More than Â£2.5m lost on gambling machines in Corby last year
Gamblers in Corby lost almost Â£2.6m on fixed odds machines last year, new research suggests.
Campaigners say close to £13m was inserted into fixed odds betting terminals (FOBTs) in Corby alone with expenditure on the machines contributing to an estimated 42 job losses.
The Northants Telegraph spoke to one gambler in Corby who had just played roulette on one of the machines, and wished only to be identified as Harry.
He said: “I play on the machines a few times a week but yeah, it can be dangerous.
“I’ve just won £40 but once I lost £250 in about half an hour, which is almost a week’s wages for me.
“They are a bit addictive and I’ve seen people get proper angry when they lose money.
“It’s like the thrill of the casino but it almost doesn’t seem like it’s real money.”
For anyone wanting to play one on of the machines in Corby, it’s not difficult.
William Hill, Betfred and Ladbrokes all have branches within 50 metres of each other, with the latter having nine of the machines in its store.
Currently the maximum stake is £100 – but this will be reviewed next month.
MP for Corby Tom Pursglove says it’s vital people are protected from being harmed by gambling.
He said: “I do visit bookmakers locally to try and understand what is being done to ensure responsible gambling.
“Indeed, most recently in June, I made a visit to the Ladbrokes shop in Corporation Street.
“I used this visit as an opportunity to discuss and learn more about the new measures and regulations which have been put in place to ensure greater protection for both customers and staff, and I will continue to monitor the situation closely, feeding back to ministers local experience as appropriate.
“It is vital that people, particularly the young and vulnerable, are protected from being harmed or exploited by gambling and I am encouraged that my colleagues in Government are committed to ensuring this continues.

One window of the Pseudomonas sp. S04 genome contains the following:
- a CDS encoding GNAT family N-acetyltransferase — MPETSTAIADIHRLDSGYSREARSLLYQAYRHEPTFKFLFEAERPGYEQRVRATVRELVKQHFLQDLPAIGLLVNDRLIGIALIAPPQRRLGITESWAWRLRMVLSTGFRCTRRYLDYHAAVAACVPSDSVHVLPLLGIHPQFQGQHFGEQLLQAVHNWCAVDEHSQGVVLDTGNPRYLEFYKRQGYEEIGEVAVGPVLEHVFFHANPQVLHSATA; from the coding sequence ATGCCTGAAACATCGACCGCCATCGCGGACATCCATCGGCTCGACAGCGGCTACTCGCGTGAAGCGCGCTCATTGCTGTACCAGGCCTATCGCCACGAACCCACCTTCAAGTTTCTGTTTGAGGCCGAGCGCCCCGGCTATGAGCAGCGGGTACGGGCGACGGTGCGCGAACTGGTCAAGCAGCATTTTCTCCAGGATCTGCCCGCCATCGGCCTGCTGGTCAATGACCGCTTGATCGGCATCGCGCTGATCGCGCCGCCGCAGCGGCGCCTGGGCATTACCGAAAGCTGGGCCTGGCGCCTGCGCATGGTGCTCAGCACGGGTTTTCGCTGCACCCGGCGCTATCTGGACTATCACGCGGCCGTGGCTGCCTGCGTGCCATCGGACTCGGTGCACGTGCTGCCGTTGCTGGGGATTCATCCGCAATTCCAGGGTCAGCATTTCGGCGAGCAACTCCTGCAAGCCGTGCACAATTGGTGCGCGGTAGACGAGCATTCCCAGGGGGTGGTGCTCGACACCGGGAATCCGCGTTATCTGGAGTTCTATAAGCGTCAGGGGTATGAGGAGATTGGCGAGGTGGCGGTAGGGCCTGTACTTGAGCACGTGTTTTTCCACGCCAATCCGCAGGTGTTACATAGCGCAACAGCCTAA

“Responsibility for the oversight of advertising is shared between the Advertising Standards Authority, Ofcom and the Gambling Commission.
“In 2014, some of the provisions around advertising in this area were strengthened.
“However, I am pleased that the current review is also looking at gambling advertising to understand whether the right measures are in place to ensure that the young and vulnerable are protected.”
But it’s not just an issue facing Corby.
The figures, broken down by Parliamentary constituency, show it’s something affecting nearby Kettering and Wellingborough too.
In Kettering, gamblers inserted £11.45m into machines and lost £2.29m.
An estimated 37 people lost their jobs because of the money they spent on the machines.
In Wellingborough gamblers put £9.16m into the machines, losing £1.83m, although there are six fewer bookmakers.
In total more than £180m was gambled on machines in Corby, Kettering and Wellingborough combined – an average of £343 a minute.
A spokesman for Fairer Gambling, which carried out the research, said the machines are ‘causing havoc’ and the maximum stake must be reduced to £2.
The spokesman said: “These figures reveal the shocking scale of the havoc FOBTs are causing on Britain’s high streets.
“The bizarre experiment to allow high stakes casino gambling in betting shops has failed, causing significant harm to individuals, families and communities. Enough is enough.
“The Government must commit to reducing the maximum stake on FOBTs to £2 a spin when they respond to the review in October.”
But the Association of British Bookmakers (ABB) says it does not recognise the figures and that people in Corby spend far more on other leisure activities.
A spokesman said: “The ABB does not recognise these figures which merely represent a rough calculation based on national figures and do not reflect the position in Corby.
“People choose to spend their money on a range of leisure pursuits including going to the cinema, eating out in restaurants or going to the pub.
“Far more will have been spent on most of these activities by people in Corby than has been spent on gambling in bookmakers.
“Nationally, gambling on machines in bookmakers represents just 13 per cent of the total money spent on gambling.”
The spokesman added that in Corby the average stake is £8 and the average customer playing time is just nine minutes.
Corby bookmakers pay an average of £10,000 per shop which funds local services and more than 60 staff are on hand to help anyone with a gambling problem.
The spokesman added: “The ABB strongly encourages all those engaging in gambling activities to gamble responsibly and in Corby bookmakers employ more than 60 highly trained staff to provide help to anyone getting into difficulties with their gambling.
“Gaming machines in betting shops have a range of responsible gambling measures that are not replicated in other venues such as amusement arcades.”
Do you think FOBTs are a problem? Get in touch and have your say by emailing [email protected]